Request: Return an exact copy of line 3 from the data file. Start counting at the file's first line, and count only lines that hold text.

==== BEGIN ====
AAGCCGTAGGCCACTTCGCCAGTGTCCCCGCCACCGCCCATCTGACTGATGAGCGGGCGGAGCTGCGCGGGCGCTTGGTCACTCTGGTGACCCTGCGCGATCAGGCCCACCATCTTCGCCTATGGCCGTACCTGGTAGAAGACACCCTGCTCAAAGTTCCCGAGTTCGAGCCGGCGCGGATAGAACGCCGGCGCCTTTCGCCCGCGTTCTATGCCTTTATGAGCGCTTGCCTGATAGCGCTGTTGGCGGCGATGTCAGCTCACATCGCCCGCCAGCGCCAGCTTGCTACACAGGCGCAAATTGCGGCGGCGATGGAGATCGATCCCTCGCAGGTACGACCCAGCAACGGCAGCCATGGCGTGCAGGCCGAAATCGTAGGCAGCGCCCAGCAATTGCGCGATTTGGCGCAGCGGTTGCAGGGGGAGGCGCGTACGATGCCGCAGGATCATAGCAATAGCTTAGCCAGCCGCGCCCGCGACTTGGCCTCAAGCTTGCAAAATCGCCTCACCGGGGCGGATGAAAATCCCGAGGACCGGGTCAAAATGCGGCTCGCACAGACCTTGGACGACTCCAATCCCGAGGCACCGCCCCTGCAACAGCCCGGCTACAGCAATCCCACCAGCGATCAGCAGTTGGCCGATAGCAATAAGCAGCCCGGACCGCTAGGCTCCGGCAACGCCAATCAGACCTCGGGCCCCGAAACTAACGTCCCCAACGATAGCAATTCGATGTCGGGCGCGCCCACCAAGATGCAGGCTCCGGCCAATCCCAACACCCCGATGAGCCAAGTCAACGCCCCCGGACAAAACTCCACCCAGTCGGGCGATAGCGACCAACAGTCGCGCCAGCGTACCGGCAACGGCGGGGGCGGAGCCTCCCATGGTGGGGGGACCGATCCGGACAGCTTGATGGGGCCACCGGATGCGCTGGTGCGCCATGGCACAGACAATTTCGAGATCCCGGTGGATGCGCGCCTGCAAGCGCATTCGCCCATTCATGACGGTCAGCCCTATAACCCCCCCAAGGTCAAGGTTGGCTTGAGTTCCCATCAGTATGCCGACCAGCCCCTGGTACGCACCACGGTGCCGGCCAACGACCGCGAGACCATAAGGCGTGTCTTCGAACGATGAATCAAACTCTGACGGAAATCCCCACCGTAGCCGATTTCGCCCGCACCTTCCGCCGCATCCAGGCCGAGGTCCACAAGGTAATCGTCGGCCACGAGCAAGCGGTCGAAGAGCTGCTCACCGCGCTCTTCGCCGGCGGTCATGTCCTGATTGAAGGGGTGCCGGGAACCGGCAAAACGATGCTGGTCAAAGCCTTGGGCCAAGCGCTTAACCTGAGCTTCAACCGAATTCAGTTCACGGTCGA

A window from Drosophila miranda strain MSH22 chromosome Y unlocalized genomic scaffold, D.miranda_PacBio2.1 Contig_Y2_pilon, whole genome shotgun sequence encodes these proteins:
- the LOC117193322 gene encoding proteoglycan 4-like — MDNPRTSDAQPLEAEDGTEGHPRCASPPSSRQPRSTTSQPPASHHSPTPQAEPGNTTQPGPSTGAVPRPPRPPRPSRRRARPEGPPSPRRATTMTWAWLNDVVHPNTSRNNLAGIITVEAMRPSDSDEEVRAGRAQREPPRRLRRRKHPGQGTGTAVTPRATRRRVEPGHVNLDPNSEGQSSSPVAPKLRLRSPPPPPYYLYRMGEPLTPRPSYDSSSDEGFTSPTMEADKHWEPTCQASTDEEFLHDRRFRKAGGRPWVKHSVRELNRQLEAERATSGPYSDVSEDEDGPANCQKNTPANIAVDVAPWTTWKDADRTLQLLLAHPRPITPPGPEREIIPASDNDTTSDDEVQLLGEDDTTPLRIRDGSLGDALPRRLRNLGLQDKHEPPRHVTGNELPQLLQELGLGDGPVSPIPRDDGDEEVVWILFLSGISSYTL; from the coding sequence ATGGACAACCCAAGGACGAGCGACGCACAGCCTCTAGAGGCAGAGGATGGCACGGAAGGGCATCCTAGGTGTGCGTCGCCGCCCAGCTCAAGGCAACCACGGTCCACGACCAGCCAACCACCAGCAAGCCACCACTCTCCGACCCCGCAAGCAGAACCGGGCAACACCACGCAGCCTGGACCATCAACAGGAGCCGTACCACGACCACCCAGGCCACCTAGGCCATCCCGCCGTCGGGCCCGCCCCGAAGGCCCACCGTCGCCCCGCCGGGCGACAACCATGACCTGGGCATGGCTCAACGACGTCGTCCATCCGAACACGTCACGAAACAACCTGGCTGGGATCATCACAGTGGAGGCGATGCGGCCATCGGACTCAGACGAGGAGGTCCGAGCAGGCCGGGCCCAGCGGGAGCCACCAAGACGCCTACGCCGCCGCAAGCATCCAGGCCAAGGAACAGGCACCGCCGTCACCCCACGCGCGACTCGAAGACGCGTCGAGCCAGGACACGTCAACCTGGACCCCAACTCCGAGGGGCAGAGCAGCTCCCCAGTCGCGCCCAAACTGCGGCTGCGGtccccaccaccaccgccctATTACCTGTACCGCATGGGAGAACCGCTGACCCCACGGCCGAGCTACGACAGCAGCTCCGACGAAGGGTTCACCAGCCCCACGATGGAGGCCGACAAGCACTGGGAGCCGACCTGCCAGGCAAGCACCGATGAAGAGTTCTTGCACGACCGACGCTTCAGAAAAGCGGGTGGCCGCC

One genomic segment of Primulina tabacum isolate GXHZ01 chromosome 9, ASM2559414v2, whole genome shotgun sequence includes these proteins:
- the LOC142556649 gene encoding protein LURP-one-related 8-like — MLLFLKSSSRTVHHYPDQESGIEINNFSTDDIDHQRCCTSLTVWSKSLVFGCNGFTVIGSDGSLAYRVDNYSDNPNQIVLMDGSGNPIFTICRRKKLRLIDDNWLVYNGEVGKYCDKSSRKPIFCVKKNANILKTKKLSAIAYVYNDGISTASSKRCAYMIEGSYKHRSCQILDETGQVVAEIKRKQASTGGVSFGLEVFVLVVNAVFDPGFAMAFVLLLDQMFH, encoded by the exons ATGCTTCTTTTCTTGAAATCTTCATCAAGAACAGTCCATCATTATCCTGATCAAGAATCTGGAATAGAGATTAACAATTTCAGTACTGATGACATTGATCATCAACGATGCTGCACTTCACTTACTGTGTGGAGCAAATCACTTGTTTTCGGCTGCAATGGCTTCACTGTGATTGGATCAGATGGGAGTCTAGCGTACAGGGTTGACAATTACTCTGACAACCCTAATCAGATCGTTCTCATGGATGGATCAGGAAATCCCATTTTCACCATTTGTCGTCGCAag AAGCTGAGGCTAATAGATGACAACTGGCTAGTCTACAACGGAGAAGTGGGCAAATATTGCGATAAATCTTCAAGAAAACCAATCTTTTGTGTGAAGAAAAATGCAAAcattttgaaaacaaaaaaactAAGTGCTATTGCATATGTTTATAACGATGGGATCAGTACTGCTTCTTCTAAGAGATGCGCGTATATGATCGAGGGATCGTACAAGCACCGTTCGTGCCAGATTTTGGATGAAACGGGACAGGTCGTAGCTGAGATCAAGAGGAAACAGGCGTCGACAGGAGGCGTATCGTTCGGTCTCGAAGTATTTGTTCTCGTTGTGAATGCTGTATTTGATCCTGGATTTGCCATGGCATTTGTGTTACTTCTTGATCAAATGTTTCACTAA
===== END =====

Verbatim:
- the LOC117193322 gene encoding proteoglycan 4-like — MDNPRTSDAQPLEAEDGTEGHPRCASPPSSRQPRSTTSQPPASHHSPTPQAEPGNTTQPGPSTGAVPRPPRPPRPSRRRARPEGPPSPRRATTMTWAWLNDVVHPNTSRNNLAGIITVEAMRPSDSDEEVRAGRAQREPPRRLRRRKHPGQGTGTAVTPRATRRRVEPGHVNLDPNSEGQSSSPVAPKLRLRSPPPPPYYLYRMGEPLTPRPSYDSSSDEGFTSPTMEADKHWEPTCQASTDEEFLHDRRFRKAGGRPWVKHSVRELNRQLEAERATSGPYSDVSEDEDGPANCQKNTPANIAVDVAPWTTWKDADRTLQLLLAHPRPITPPGPEREIIPASDNDTTSDDEVQLLGEDDTTPLRIRDGSLGDALPRRLRNLGLQDKHEPPRHVTGNELPQLLQELGLGDGPVSPIPRDDGDEEVVWILFLSGISSYTL; from the coding sequence ATGGACAACCCAAGGACGAGCGACGCACAGCCTCTAGAGGCAGAGGATGGCACGGAAGGGCATCCTAGGTGTGCGTCGCCGCCCAGCTCAAGGCAACCACGGTCCACGACCAGCCAACCACCAGCAAGCCACCACTCTCCGACCCCGCAAGCAGAACCGGGCAACACCACGCAGCCTGGACCATCAACAGGAGCCGTACCACGACCACCCAGGCCACCTAGGCCATCCCGCCGTCGGGCCCGCCCCGAAGGCCCACCGTCGCCCCGCCGGGCGACAACCATGACCTGGGCATGGCTCAACGACGTCGTCCATCCGAACACGTCACGAAACAACCTGGCTGGGATCATCACAGTGGAGGCGATGCGGCCATCGGACTCAGACGAGGAGGTCCGAGCAGGCCGGGCCCAGCGGGAGCCACCAAGACGCCTACGCCGCCGCAAGCATCCAGGCCAAGGAACAGGCACCGCCGTCACCCCACGCGCGACTCGAAGACGCGTCGAGCCAGGACACGTCAACCTGGACCCCAACTCCGAGGGGCAGAGCAGCTCCCCAGTCGCGCCCAAACTGCGGCTGCGGtccccaccaccaccgccctATTACCTGTACCGCATGGGAGAACCGCTGACCCCACGGCCGAGCTACGACAGCAGCTCCGACGAAGGGTTCACCAGCCCCACGATGGAGGCCGACAAGCACTGGGAGCCGACCTGCCAGGCAAGCACCGATGAAGAGTTCTTGCACGACCGACGCTTCAGAAAAGCGGGTGGCCGCC